for i in range(10):
            output_lines['Moving file'] = "File_{}".format(i)
            for progress in range(100):
                output_lines['Total Progress'] = "[{done}{padding}] {percent}%".format(
                    done = "#" * int(progress/10),
                    padding = " " * (10 - int(progress/10)),
                    percent = progress
  • When I try output_lines['one'] = 'abcd', after setting it up like you did, I get a zero division error. I believe there is something wrong here. Do you have any insight into that?
    – cat40
    Feb 27, 2017 at 20:21
  • @cat40 I think that's maybe something make get_terminal_size() returning a value of (0,0). May I ask for more detail for that? You can post it at Github issue :D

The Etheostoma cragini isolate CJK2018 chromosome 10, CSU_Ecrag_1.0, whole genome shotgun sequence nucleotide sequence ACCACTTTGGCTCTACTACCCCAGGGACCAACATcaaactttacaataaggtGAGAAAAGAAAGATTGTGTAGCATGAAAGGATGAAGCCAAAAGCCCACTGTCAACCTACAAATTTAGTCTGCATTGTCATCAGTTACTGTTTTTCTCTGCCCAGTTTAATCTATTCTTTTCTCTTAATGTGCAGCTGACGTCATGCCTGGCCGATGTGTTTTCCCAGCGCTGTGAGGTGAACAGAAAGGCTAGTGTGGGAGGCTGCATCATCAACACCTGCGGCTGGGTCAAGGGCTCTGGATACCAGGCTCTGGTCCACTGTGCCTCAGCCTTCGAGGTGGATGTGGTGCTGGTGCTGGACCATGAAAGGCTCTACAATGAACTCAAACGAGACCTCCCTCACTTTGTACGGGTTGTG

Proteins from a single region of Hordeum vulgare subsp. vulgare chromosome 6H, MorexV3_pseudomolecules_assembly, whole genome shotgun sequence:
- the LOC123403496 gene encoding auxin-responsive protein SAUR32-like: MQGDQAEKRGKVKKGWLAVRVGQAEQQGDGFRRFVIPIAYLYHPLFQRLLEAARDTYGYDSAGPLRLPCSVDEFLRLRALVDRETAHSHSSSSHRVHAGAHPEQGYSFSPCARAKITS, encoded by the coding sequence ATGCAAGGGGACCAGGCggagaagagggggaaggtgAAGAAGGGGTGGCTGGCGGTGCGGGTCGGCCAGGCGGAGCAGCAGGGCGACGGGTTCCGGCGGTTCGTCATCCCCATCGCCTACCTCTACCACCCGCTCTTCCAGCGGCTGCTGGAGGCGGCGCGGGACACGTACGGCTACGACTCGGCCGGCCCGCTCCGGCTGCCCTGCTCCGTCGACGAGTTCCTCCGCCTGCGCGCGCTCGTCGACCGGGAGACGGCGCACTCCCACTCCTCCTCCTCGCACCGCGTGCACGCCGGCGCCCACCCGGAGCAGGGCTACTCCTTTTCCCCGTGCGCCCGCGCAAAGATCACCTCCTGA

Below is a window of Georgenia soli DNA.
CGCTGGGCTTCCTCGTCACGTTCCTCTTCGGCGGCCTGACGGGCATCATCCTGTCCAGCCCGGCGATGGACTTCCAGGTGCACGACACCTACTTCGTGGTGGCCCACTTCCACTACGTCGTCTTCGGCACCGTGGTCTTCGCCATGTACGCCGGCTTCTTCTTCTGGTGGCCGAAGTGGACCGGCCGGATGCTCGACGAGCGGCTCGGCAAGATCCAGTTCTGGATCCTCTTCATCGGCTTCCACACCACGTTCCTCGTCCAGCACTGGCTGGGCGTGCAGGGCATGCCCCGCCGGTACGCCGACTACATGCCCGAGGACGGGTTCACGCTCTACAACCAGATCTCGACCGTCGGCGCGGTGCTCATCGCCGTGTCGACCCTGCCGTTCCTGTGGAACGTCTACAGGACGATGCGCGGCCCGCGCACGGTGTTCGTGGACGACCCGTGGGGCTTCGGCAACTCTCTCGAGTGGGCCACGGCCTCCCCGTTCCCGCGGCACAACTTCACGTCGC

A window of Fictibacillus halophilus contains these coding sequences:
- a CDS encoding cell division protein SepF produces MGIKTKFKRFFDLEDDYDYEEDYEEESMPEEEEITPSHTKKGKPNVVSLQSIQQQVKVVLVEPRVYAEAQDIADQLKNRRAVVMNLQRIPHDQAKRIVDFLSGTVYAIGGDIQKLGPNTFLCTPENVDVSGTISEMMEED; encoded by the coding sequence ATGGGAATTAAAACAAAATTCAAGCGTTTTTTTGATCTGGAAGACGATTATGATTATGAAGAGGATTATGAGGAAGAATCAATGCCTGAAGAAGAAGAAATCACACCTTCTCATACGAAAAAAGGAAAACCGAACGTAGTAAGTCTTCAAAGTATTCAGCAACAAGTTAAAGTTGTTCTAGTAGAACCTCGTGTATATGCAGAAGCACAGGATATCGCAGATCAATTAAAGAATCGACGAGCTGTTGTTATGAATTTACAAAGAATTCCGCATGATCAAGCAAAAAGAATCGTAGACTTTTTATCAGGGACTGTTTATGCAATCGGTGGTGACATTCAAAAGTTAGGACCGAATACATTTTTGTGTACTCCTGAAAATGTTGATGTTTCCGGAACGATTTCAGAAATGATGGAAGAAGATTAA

– Yinzo
    Mar 1, 2017 at 0:18

Carriage return can be used to go to the beginning of line, and ANSI code ESC A ("\033[A") can bring you up a line. This works on Linux. It can work on Windows by using the colorama package to enable ANSI codes:

import time
import sys
import colorama


print("Line 1")
print("Line 2")
print("Line 3 (no eol)", end="")
print("\rLine 3 the sequel")
print("\033[ALine 3 the second sequel")
print("\033[A\033[A\033[ALine 1 the sequel")
print()  # skip two lines so that lines 2 and 3 don't get overwritten by the next console prompt


> python3 multiline.py
Line 1 the sequel
Line 2
Line 3 the second sequel

Under the hood, colorama presumably enables Console Virtual Terminal Sequences using SetConsoleMode.

(also posted here: https://stackoverflow.com/a/64360937/461834)